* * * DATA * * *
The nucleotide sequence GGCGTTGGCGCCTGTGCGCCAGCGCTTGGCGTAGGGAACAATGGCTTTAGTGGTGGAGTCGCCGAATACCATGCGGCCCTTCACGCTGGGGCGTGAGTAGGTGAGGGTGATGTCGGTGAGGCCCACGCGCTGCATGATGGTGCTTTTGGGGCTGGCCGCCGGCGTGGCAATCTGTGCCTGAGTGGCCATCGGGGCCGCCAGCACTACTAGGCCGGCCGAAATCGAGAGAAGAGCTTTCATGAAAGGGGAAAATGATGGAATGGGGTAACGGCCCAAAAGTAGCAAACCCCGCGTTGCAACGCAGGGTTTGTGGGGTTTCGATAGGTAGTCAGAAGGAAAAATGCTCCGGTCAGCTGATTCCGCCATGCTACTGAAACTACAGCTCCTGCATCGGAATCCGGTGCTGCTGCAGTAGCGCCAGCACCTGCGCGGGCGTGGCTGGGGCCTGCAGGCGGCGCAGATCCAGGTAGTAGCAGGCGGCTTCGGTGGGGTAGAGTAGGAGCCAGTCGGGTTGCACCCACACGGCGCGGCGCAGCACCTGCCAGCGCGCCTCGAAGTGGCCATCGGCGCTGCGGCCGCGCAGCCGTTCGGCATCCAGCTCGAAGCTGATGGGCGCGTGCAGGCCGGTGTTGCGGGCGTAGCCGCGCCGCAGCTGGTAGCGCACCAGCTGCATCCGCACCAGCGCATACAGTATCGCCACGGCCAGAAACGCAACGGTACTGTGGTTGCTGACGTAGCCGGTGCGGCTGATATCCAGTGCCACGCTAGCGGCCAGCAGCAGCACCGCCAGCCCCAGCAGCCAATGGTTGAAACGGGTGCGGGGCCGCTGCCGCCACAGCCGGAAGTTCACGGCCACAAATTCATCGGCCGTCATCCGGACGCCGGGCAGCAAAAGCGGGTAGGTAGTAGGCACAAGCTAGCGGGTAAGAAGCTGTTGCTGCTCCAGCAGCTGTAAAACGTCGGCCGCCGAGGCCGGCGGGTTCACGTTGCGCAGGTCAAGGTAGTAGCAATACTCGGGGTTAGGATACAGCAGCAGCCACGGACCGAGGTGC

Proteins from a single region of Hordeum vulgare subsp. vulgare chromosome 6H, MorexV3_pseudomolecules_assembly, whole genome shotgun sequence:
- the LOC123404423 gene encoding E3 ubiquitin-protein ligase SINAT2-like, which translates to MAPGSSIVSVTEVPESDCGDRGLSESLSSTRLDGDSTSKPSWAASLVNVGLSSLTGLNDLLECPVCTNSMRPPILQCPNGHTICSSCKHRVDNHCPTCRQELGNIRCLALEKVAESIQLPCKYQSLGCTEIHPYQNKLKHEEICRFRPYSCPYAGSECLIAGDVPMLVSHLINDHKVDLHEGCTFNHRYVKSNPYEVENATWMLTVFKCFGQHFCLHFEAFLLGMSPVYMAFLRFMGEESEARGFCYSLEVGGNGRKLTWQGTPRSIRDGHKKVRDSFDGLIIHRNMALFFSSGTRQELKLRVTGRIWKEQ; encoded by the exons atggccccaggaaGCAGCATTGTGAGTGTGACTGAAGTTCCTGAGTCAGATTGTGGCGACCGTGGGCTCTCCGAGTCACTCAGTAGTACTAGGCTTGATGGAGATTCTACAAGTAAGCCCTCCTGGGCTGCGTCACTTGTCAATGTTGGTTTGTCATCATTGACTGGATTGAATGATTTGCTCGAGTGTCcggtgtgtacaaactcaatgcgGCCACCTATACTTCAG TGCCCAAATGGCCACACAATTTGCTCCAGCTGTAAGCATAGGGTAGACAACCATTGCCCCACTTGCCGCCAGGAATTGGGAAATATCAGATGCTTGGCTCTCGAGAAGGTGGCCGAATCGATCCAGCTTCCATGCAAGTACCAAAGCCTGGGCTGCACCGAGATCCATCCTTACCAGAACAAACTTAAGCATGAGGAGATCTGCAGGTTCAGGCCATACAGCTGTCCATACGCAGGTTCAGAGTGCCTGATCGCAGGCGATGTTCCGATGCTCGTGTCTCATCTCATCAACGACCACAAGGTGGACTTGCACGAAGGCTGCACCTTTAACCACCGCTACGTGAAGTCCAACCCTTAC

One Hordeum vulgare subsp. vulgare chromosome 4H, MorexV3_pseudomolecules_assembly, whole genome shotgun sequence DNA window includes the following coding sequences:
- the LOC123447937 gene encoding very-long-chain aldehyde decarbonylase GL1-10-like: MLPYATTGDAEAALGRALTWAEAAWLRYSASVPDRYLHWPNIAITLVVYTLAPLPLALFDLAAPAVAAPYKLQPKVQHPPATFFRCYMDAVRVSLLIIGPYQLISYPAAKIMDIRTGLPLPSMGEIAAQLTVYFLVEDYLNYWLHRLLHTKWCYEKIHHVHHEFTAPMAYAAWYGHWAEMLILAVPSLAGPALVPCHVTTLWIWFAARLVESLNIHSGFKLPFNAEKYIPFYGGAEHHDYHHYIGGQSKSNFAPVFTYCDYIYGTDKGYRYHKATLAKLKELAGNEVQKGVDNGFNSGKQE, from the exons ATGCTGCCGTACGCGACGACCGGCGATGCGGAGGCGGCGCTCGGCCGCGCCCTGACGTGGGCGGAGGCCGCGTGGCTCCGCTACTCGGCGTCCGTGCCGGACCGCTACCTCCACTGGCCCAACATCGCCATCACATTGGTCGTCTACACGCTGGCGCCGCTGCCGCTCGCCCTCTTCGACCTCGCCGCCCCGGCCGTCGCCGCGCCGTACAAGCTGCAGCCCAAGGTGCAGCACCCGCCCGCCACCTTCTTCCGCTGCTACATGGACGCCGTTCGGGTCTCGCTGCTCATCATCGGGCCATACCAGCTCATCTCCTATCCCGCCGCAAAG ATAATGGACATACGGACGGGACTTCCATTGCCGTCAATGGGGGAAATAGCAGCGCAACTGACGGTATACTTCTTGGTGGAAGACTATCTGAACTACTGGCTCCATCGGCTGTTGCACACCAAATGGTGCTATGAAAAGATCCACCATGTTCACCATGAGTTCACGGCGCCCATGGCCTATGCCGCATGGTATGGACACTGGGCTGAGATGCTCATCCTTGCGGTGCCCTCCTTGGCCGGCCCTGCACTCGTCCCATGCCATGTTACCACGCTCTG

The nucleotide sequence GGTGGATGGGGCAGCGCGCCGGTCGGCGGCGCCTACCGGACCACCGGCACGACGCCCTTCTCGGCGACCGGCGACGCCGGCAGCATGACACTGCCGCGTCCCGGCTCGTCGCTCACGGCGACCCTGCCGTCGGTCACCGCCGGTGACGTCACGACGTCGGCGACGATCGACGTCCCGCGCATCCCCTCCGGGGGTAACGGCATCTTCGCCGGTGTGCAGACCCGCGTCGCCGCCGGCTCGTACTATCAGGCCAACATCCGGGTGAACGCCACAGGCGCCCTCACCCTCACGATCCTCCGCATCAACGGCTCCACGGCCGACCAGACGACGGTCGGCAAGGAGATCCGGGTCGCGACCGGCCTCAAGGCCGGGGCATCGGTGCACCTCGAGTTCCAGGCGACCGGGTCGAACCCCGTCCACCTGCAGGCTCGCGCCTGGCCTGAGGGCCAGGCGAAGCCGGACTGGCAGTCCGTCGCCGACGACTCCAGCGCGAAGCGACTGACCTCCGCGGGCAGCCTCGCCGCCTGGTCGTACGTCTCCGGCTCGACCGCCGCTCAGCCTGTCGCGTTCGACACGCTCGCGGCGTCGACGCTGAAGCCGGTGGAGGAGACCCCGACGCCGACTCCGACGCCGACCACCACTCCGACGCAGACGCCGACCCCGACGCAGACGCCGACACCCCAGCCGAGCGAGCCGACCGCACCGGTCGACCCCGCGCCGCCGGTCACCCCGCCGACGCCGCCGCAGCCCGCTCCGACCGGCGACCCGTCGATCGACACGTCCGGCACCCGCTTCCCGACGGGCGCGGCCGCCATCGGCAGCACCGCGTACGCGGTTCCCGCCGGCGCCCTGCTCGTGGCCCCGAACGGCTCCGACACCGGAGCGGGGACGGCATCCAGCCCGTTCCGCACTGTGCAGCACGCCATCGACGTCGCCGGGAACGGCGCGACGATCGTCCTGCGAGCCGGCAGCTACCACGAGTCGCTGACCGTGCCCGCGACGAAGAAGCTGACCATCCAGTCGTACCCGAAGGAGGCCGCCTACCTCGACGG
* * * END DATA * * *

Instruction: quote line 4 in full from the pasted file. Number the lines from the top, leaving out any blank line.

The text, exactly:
One Hordeum vulgare subsp. vulgare chromosome 4H, MorexV3_pseudomolecules_assembly, whole genome shotgun sequence DNA window includes the following coding sequences: